Coping with earthquake hazard, use of wood in structures, Morioka. -- Wooden structures are more flexible than rigid ones built of brick, adobe or concrete, and are better able to "give" and thus survive ground movement and vibration associated with earthquakes. The Japanese probably learned this through experience long ago, and along with the availability of timber in Japan, this has led to widespread use of wood for constructing even large buildings. This is not without hazard, however, because fire is a common result of damaging earthquakes.
Andesite breccia, evidence of violent volcanic eruption, Aketo. -- Rocks like this andesite breccia are abundant in Japan. The large, dark-colored, angular blocks were blasted from a volcano during a violent eruption and fell to earth where, along with ash and other volcanic debris, they became part of this rock. The size and abundance of the chunks attests to the violence of the eruption. The presence of rocks like this of different ages and in different parts of the country indicates that explosive eruptions have been widespread during Japan's geologic history.
Land use, urbanization, high population density, seismic risk, Tokyo. -- Because of its location above convergent crustal plate boundaries, Japan records about 5,000 earthquakes a year. On average, one to three earthquakes can be felt at any locality each month, and the historical frequency of major earthquake disasters in Japan is about one every ten years. Hazards associated with earthquakes include ground shaking, fire, landslides, and tsunami along the coastline. The great 1923 Tokyo earthquake left 143,000 people dead or missing, 103,000 injured, and about 250,000 homes damaged or destroyed. With a high population density, high rise buildings, increased population and commuters, the toll from the next Tokyo earthquake may be even greater.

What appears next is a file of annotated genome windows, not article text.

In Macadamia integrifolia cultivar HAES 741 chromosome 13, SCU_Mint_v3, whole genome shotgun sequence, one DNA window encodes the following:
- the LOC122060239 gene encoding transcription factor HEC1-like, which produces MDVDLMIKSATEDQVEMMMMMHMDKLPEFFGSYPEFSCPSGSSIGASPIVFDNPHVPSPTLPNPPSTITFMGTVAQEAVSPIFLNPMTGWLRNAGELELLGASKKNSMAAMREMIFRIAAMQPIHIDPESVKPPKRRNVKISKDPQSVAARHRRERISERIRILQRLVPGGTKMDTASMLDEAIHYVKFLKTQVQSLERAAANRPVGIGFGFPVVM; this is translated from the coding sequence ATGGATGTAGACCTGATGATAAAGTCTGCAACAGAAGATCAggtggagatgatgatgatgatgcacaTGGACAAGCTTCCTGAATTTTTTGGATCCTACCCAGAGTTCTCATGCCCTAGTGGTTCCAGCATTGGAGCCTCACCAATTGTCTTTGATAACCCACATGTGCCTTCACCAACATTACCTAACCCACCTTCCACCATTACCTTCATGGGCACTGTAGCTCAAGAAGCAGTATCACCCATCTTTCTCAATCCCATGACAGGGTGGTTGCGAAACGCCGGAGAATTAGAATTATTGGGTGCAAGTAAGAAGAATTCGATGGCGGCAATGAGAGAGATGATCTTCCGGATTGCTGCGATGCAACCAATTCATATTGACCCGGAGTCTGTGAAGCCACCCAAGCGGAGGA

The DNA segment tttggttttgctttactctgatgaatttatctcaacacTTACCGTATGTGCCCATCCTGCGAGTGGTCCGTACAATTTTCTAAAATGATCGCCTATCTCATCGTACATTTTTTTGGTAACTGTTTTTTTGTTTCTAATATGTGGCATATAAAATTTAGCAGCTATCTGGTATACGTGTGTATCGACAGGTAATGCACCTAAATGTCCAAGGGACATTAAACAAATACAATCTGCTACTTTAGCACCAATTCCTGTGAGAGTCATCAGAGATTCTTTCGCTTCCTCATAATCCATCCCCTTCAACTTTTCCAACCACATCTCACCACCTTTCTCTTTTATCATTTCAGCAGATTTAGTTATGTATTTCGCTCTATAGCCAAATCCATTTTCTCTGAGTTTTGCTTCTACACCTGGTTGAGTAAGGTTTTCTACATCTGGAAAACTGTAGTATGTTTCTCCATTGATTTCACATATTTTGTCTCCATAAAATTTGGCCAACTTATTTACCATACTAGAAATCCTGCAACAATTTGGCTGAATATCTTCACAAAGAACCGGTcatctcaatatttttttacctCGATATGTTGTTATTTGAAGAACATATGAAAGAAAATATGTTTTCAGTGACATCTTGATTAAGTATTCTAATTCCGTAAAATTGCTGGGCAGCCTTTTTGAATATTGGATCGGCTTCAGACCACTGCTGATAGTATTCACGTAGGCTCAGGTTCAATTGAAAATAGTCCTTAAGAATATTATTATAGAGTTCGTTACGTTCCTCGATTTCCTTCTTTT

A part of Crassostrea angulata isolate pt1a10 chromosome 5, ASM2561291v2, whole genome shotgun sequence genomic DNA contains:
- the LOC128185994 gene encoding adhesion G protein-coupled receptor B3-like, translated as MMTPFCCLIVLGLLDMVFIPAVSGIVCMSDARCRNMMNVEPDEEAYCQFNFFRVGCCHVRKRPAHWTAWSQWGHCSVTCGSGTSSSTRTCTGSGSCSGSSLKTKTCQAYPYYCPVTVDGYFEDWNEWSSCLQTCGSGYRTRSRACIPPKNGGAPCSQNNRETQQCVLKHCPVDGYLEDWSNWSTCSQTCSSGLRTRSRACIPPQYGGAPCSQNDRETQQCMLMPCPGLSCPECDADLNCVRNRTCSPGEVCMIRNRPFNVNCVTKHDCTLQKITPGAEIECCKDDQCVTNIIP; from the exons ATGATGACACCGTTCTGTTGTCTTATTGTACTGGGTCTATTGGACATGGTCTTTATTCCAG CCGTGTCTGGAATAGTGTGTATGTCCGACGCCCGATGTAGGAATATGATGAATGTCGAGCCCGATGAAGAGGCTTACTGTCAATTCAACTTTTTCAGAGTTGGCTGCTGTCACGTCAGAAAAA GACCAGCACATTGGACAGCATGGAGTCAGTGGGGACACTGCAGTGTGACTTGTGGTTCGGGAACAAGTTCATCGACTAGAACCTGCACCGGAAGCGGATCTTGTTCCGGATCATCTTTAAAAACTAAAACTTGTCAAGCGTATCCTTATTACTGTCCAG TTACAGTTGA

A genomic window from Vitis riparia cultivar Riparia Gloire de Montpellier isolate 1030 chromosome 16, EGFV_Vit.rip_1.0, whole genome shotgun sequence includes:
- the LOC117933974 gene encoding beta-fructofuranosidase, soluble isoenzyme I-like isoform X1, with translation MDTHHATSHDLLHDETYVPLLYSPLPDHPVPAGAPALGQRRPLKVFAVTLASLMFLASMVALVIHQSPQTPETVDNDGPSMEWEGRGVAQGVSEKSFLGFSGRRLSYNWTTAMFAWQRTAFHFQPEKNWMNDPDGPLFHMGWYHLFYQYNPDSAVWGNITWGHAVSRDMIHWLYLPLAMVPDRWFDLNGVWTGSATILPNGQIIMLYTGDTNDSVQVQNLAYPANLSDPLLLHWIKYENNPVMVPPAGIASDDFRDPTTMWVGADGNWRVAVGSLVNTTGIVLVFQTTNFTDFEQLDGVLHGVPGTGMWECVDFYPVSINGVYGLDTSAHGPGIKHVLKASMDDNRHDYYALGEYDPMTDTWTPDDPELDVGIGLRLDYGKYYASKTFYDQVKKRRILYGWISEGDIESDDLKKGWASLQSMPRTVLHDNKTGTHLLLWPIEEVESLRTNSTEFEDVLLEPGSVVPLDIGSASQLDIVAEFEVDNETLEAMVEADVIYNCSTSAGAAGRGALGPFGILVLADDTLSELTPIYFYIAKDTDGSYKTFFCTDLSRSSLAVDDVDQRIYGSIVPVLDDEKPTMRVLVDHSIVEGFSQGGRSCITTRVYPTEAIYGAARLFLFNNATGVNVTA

Avalanche scar, Mt. Iwate. -- This steep slope on Mt. Iwate has several avalanche scars marked by patches of bare rock and the absence of trees. Avalanches are most common where deep snow falls on steep slopes. In Japan, moisture-laden air masses from the surrounding oceans can produce very heavy snowfall in the mountains. This, combined with frequent earthquakes which can act as triggers, mean that avalanches are another natural hazard the Japanese have to contend with.
Volcanic presence, Mt. Fuji. -- Mt. Fuji is the largest, best known, and perhaps most beautiful of Japan's volcanoes, and like many of the others it is potentially dangerous. Primary hazards include explosive eruptions, pyroclastic flows of ash and burning gas capable of traveling at speeds up to seventy miles an hour, and lava flows. In the long run, however, secondary effects of eruptions may be even more devastating. Among these are crop and structural damage from the fall of volcanic ash, mudflows and landslides in thick piles of unstable ash, flooding caused by the damming of rivers by volcanic debris and lava flows, and even climatic change resulting from suspension of ash and dust in the atmosphere.